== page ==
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The American Public and the Critical Choices for Health System Reform

Robert J. Blendon, ScD; Mollyann Brodie, MS; Tracey Stelzer Hyams, JD, MPH; John M. Benson, MA
JAMA. 1994;271(19):1539-1544. doi:10.1001/jama.1994.03510430095043.
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AN ARTICLE published 2 years ago in The JOURNAL identified the seven critical choices that are necessary to craft any national health plan.1 Every proposal for reforming the health care system must, at a minimum, address these critical issues: (1) Should everyone be guaranteed health insurance? (2) How should universal coverage be provided? (3) How should universal coverage be paid for? (4) Should Medicaid be retained? (5) What health benefits should be included in a national plan? (6) How should health care costs be controlled? and (7) Who should administer a national health plan?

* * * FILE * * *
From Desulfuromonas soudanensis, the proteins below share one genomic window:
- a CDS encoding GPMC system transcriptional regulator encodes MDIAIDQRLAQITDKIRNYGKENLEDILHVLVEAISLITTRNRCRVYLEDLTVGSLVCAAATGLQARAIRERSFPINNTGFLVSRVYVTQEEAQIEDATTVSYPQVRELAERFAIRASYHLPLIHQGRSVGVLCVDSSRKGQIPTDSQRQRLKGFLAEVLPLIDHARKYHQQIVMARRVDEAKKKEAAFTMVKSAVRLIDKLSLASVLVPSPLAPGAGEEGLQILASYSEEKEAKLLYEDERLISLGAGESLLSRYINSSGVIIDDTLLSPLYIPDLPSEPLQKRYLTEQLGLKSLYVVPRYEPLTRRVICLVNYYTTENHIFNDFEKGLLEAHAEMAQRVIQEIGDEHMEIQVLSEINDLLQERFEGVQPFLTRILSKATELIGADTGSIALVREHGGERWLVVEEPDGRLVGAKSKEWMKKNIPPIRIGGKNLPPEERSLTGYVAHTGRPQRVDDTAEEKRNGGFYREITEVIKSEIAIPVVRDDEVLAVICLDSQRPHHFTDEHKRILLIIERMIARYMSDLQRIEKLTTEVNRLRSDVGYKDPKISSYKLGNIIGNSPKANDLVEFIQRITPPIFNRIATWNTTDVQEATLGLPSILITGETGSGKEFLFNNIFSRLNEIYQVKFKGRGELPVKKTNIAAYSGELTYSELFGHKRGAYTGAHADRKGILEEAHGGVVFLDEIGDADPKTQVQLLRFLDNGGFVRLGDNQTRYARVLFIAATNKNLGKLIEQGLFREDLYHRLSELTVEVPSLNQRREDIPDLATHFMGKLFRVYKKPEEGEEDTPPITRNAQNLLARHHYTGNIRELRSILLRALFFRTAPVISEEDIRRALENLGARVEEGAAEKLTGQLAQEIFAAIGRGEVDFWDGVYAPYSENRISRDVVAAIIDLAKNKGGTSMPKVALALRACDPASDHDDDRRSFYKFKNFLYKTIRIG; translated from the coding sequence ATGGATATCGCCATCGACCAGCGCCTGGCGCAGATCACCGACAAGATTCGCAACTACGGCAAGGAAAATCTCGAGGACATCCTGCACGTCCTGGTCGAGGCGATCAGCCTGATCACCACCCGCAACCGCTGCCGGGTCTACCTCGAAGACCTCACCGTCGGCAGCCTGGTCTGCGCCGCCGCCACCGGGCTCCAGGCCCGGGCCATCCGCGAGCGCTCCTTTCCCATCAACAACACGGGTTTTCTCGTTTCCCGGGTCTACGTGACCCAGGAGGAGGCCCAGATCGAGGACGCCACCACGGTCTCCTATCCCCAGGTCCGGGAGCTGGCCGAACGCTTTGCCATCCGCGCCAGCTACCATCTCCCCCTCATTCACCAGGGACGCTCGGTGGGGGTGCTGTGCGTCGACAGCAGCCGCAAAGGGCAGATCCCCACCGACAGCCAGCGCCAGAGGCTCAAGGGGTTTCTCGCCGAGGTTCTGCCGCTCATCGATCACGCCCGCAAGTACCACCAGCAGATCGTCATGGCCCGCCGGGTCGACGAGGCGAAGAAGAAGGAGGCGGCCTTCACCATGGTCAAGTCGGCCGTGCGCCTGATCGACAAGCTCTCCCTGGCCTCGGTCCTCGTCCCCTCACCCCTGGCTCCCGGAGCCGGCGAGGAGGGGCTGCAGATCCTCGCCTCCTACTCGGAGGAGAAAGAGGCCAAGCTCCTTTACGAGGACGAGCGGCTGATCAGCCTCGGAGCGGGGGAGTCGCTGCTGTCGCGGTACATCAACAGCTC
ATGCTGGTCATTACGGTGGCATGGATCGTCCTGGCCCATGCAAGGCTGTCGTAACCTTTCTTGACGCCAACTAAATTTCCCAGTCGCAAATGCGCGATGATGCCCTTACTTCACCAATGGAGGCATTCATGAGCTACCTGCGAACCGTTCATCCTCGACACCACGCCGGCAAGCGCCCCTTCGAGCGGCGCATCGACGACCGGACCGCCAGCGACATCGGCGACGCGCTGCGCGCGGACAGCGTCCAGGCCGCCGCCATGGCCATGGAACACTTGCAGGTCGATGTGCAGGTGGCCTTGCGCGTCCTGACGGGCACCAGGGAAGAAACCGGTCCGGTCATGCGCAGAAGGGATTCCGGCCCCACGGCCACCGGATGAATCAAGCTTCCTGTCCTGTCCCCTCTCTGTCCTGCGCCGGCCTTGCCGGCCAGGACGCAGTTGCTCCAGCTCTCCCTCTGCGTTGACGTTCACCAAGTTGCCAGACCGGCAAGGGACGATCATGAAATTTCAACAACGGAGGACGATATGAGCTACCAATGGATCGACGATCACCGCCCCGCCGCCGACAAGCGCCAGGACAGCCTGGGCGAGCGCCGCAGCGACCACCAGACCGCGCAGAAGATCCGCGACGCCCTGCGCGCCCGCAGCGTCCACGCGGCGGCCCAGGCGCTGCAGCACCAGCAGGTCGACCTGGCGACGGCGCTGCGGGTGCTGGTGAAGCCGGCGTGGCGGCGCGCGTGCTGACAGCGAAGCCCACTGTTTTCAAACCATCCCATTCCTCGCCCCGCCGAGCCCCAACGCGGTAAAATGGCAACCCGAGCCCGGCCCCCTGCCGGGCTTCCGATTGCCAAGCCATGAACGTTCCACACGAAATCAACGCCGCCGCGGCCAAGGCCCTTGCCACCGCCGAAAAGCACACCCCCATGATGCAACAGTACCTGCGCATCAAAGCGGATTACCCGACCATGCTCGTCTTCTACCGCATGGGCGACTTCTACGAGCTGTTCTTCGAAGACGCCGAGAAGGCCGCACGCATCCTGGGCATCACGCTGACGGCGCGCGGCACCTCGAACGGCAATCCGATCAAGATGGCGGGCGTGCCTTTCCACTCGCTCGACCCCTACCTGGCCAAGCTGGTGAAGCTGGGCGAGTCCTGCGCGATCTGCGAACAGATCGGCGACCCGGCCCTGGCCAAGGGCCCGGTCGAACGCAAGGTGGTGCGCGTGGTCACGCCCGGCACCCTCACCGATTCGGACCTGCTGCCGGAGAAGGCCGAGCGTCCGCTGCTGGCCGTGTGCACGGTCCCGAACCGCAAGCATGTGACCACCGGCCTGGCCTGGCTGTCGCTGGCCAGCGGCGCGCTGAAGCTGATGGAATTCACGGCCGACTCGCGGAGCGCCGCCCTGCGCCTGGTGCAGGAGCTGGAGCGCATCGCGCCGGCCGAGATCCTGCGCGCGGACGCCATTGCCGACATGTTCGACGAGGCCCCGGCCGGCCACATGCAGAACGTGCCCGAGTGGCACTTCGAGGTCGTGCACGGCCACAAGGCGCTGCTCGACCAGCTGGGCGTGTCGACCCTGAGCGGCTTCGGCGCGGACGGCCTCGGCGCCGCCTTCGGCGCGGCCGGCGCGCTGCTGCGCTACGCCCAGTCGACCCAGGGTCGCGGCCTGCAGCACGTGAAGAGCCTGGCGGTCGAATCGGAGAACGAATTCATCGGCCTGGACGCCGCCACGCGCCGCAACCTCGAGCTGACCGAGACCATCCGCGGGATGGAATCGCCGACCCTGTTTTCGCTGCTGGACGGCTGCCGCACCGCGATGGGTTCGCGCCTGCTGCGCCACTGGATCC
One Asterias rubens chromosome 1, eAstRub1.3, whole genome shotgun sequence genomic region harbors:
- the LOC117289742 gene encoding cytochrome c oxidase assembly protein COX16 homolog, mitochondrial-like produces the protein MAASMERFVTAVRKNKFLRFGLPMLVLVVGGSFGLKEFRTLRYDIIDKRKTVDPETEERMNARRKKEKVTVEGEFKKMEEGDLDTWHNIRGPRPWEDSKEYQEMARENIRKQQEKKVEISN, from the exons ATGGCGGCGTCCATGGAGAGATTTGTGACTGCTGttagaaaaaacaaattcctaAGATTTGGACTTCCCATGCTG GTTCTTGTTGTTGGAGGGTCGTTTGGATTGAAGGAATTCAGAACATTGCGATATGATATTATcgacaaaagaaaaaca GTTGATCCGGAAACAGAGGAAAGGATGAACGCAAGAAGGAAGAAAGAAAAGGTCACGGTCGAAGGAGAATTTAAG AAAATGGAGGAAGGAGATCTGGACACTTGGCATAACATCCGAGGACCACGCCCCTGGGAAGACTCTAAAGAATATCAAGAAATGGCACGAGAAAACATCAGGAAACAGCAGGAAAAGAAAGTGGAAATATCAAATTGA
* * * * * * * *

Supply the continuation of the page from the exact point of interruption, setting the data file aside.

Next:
During the subsequent period, public opinion has been an important participant in the debate over health system reform. Almost every week newspapers report the latest poll results on health system reform. These survey findings are continuously cited by proponents of various reform proposals to buttress their particular positions. In this article we undertake a comprehensive


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